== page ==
South Africa to serve for a three-year term on UN’s Human Rights Council

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The U.N. General Assembly in New York held elections for 14 new seats for terms which will run from 2023 until the end of 2025. The 47-member state Council based in Geneva has a core mission of promoting and protecting human rights around the world.

South Africa which received 182 votes in favour out of 190 member states voting, last served on the Council from 2017 to 2019. The results were confirmed by the President of the General Assembly Csaba Korösi

“The following 14 states have been elected members of the Humans Right Council for the three year term of the office, beginning on the 1st of January 2023. Algeria, Belgium, Bangladesh, Chile, Costa Rica, Georgia, Germany, Kyrgyzstan, Maldives, Morocco, Romania, South Africa, Sudan and Vietnam. I congratulate the states which have elected which have been elected to the Human Rights Council,” said Korösi.

UN and AU, the cornerstone of multiracialism

The United Nations and the Africa Union have become the cornerstone of multilateralism and while that cooperation has never been stronger, equally major challenges persist.

That was the message from the UN Secretary General during a Security Council debate on cooperation between the UN and regional and sub-regional organisations, particularly the African Union. The meeting was used also to mark the 20th anniversary of the AU after its launch at the Durban Summit in 2002.

The UN Chief pointed to the need to address governance deficits including restrictions on human rights and freedoms which has seen a rise in instability in the region.

While praising the relationship between the two key multilateral organisations – including cooperation on peace and security initiatives across the continent – the Secretary General warned of key challenges that remain, including the threat of climate change.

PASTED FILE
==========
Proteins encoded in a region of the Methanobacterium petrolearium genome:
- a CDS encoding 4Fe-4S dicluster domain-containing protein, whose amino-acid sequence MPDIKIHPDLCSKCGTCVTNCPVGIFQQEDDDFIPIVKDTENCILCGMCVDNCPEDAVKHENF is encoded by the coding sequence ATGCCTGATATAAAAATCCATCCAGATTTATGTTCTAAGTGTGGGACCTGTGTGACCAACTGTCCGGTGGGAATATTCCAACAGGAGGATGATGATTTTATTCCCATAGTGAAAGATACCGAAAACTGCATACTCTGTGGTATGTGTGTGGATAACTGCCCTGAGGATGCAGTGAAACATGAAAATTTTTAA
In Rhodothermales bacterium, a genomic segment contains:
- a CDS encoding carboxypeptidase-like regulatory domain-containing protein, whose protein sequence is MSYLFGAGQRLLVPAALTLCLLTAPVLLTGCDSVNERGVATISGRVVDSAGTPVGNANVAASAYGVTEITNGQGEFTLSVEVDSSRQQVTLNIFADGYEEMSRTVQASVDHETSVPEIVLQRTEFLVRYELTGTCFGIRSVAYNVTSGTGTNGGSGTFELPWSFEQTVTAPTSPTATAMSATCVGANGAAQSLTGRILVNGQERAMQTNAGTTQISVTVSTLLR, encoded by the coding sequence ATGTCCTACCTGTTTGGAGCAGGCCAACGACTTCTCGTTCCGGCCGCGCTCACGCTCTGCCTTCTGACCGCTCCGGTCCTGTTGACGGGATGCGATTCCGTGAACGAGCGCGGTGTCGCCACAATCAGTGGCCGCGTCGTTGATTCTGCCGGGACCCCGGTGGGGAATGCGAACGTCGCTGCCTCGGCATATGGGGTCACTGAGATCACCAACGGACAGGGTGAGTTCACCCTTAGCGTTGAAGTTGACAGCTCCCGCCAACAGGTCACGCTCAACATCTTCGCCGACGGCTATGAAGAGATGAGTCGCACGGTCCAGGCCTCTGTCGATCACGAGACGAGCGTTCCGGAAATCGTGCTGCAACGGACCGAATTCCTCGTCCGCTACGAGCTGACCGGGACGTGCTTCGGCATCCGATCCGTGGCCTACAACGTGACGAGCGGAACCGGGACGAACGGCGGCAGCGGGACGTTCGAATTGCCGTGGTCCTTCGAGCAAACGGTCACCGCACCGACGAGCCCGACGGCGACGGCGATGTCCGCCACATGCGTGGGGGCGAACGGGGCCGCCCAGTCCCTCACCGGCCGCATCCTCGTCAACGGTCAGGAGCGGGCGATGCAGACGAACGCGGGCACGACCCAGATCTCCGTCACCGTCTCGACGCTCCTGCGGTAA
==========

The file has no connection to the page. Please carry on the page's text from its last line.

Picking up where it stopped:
“The use of force is too often seen as the only method of resolving disputes.  Unconstitutional changes of government are on the rise. In the Sahel, Daesh and Al-Qaeda affiliates continue their deadly attacks and seek to extend their hold. In the Horn of Africa, Ethiopia, eastern Democratic Republic of Congo, Mali, Sudan and Libya, protracted conflicts and a dire humanitarian situation, are plunging people into despair. Violence against women, especially women human rights defenders, is on the rise. We are also seeing an increase in disinformation and hate speech – often used as weapons of war,” says UN Secretary General Antonio Guterres.

Guterres called for Africa states to develop their capacities to detect and extinguish conflicts at their first signs while reiterating warnings that restrictions on rights and freedoms, tended to produce predictable results, further complicated by the threat of a warming planet and a cost of living crisis – fuelled by the COVID-19 pandemic and the war in Ukraine among others. With millions facing soaring food and energy prices, crushing debt burdens and skyrocketing inflation.

“Once again, the most vulnerable are suffering most. This is unacceptable. And this is why, three weeks ago, I called for an SDG stimulus, led by the G20, to massively boost development assistance. International financial institutions and multilateral banks must remove the barriers that prevent developing countries from accessing the finance they need. We also need an effective global debt relief mechanism, many African countries have urgent needs for this mechanism to work, “he added.

Slow progress for peace

For his part, the AU Commission Chair Mousa Faki Mahamat lamented the slow progress on peace and security in the region.

“How many billions of dollars have been spent on UN peacekeeping missions in Africa and what has the result been? Africa is seeking a response. Your distinguished body must address this issue. But a satisfactory response has not been provided in terms of our universal conscience. Africa has made sacrifices seeking peace and security. Peace and security architecture has been set up and peace is the most important component. Africa is still facing many challenges, and we need other things beyond declarations,” said Mahamat.

While the question of Haiti was also raised where gang violence and a cholera outbreak have seen calls for an international strike force to be deployed to the island nation.

Kenya’s Ambassador Martin Kimani says,” As we rightly focus on Ukraine, it may be time for more collaboration to be used in paying attention to Haiti, which is also facing a profound crisis. Haiti is part of the African Union’s sixth region, and there is room for the A.U. and the U.N. to explore alongside each other and in response to the people of Haiti, how more help can be given to them.

Calls were also made here for reform of the current structures of the Security Council, including towards permanent African membership, as the only path towards real results in international peace and security.